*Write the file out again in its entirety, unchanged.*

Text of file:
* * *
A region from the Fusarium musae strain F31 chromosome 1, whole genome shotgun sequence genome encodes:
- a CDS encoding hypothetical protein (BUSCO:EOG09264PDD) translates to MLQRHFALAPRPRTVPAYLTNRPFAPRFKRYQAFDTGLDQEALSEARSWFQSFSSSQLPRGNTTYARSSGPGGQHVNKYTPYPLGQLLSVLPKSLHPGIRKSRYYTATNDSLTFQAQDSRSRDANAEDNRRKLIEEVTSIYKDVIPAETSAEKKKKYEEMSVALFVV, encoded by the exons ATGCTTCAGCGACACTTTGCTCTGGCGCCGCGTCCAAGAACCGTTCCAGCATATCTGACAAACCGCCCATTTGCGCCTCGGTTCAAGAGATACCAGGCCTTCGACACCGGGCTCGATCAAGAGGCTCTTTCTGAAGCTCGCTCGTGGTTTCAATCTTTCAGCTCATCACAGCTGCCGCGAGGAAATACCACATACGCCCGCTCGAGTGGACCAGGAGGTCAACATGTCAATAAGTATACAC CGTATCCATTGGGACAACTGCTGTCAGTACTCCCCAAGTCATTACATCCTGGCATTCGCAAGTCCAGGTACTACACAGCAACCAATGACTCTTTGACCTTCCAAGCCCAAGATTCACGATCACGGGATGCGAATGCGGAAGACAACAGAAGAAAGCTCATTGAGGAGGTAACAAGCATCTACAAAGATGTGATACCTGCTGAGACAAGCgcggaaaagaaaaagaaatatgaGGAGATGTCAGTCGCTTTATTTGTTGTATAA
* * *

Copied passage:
A region from the Fusarium musae strain F31 chromosome 1, whole genome shotgun sequence genome encodes:
- a CDS encoding hypothetical protein (BUSCO:EOG09264PDD) translates to MLQRHFALAPRPRTVPAYLTNRPFAPRFKRYQAFDTGLDQEALSEARSWFQSFSSSQLPRGNTTYARSSGPGGQHVNKYTPYPLGQLLSVLPKSLHPGIRKSRYYTATNDSLTFQAQDSRSRDANAEDNRRKLIEEVTSIYKDVIPAETSAEKKKKYEEMSVALFVV, encoded by the exons ATGCTTCAGCGACACTTTGCTCTGGCGCCGCGTCCAAGAACCGTTCCAGCATATCTGACAAACCGCCCATTTGCGCCTCGGTTCAAGAGATACCAGGCCTTCGACACCGGGCTCGATCAAGAGGCTCTTTCTGAAGCTCGCTCGTGGTTTCAATCTTTCAGCTCATCACAGCTGCCGCGAGGAAATACCACATACGCCCGCTCGAGTGGACCAGGAGGTCAACATGTCAATAAGTATACAC CGTATCCATTGGGACAACTGCTGTCAGTACTCCCCAAGTCATTACATCCTGGCATTCGCAAGTCCAGGTACTACACAGCAACCAATGACTCTTTGACCTTCCAAGCCCAAGATTCACGATCACGGGATGCGAATGCGGAAGACAACAGAAGAAAGCTCATTGAGGAGGTAACAAGCATCTACAAAGATGTGATACCTGCTGAGACAAGCgcggaaaagaaaaagaaatatgaGGAGATGTCAGTCGCTTTATTTGTTGTATAA